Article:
4. Keep your position size small: Since there is more risk involved in weekend trading, it’s important to keep your position size small. This will help limit your losses if the market moves against you.

5. Use stop-loss orders: Stop-loss orders are designed to limit your losses if the stock price falls below a certain level. So, if you’re worried about a stock price dropping over the weekend, you can use a stop-loss order to protect yourself.

The Bottom Line

The stock market is closed on weekends because that’s the way it has always been done. There is no real reason to change things now and there are some benefits to this system, such as providing a needed buffer between the end of one trading week and the beginning of the next.

However, just because the stock market is closed on weekends doesn’t mean that trading stops completely. There are still some activities taking place, such as ECN trading, but these trades are not typically completed until the markets open again on Monday morning.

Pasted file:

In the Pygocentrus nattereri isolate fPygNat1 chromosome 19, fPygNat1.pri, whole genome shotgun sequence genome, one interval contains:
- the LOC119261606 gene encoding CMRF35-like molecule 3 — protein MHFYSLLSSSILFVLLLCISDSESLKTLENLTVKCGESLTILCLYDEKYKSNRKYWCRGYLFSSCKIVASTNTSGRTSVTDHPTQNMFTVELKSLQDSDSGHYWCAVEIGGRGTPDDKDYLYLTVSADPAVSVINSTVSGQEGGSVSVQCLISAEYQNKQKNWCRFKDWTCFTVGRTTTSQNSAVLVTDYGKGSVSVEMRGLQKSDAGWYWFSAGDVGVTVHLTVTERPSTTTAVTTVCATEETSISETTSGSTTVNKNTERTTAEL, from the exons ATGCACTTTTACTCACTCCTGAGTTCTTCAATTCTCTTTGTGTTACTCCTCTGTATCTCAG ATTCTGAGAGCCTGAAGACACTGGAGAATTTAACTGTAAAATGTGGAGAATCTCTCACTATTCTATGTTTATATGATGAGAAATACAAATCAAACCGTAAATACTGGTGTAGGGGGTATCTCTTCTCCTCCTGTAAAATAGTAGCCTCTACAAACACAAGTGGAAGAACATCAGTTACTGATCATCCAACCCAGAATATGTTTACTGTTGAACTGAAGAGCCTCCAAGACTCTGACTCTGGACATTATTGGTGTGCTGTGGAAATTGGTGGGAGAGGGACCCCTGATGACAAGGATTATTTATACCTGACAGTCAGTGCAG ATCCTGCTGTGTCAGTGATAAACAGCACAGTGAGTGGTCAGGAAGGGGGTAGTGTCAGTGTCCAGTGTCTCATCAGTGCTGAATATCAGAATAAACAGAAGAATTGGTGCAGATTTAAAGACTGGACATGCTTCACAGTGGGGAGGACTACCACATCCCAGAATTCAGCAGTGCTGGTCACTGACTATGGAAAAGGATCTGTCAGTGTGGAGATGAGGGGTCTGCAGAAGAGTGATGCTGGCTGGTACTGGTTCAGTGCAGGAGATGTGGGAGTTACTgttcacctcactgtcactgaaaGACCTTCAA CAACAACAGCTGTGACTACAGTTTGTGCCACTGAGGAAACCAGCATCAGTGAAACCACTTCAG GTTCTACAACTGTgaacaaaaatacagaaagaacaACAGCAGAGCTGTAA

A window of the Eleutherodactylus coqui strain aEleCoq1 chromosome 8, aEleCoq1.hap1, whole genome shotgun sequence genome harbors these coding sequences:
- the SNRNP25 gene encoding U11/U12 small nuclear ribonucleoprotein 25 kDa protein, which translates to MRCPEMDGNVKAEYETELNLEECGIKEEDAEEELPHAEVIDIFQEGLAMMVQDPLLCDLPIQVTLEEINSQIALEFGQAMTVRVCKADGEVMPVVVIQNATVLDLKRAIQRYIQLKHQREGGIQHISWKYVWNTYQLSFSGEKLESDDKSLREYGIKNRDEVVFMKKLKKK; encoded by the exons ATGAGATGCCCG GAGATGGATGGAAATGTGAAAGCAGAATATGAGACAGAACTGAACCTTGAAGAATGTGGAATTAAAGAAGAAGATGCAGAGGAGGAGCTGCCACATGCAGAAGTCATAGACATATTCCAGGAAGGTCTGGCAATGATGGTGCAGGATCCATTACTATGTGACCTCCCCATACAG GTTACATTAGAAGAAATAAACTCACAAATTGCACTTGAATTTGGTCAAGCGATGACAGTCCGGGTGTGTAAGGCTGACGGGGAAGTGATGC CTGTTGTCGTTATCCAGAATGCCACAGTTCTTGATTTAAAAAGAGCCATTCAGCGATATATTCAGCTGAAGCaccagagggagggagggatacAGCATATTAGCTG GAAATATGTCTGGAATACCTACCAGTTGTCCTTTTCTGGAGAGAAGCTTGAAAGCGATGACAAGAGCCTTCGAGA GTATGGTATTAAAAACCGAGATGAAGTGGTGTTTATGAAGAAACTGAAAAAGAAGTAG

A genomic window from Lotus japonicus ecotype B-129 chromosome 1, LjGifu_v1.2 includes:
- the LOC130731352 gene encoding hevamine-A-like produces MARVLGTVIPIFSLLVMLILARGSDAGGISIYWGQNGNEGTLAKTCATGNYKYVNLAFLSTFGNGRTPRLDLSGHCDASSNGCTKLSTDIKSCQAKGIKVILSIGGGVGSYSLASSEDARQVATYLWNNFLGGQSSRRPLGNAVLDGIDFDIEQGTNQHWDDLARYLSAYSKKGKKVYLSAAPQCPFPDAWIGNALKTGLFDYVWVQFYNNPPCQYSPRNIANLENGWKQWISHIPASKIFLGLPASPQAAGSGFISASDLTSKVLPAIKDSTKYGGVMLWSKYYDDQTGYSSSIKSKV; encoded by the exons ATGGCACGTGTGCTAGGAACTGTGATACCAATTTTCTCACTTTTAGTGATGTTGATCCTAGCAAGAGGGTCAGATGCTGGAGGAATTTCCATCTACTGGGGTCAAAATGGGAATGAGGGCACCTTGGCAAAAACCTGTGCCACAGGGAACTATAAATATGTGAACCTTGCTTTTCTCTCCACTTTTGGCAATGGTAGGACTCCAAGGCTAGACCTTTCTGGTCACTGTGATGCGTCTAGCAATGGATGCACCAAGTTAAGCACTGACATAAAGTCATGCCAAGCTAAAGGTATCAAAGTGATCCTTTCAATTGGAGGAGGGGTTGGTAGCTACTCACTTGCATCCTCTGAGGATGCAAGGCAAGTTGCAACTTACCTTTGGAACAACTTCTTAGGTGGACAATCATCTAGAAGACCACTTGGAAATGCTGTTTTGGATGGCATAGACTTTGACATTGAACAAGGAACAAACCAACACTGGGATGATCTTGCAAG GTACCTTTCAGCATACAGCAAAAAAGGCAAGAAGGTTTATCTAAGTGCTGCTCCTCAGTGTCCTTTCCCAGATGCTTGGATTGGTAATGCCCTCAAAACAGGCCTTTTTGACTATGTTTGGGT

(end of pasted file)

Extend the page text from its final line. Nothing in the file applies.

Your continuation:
If you’re thinking about trading stocks on the weekends, there are a few things you need to keep in mind. First, prices can be more volatile and you could end up paying more or receiving less for your shares than you anticipated. Second, your trade may not be executed until Monday morning, at which point the stock price could have changed significantly. So, before you trade on the weekends, make sure you weigh the risks and rewards carefully.

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About the author

Brian Meiggs
Brian Meiggs
Brian Meiggs is a personal finance expert, and the founder of My Millennial Guide, a personal finance site helping you put more money in your pocket. He helps millennials follow the smart money in order to increase their earning potential and start building wealth for the future. He regularly writes about side hustles, investing, and general personal finance topics aimed to help anyone earn more, pay off debt, and reach financial freedom. He has been quoted as a top personal finance blogger in major publications including Yahoo! Finance, NASDAQ, Discover, MSN Money and more.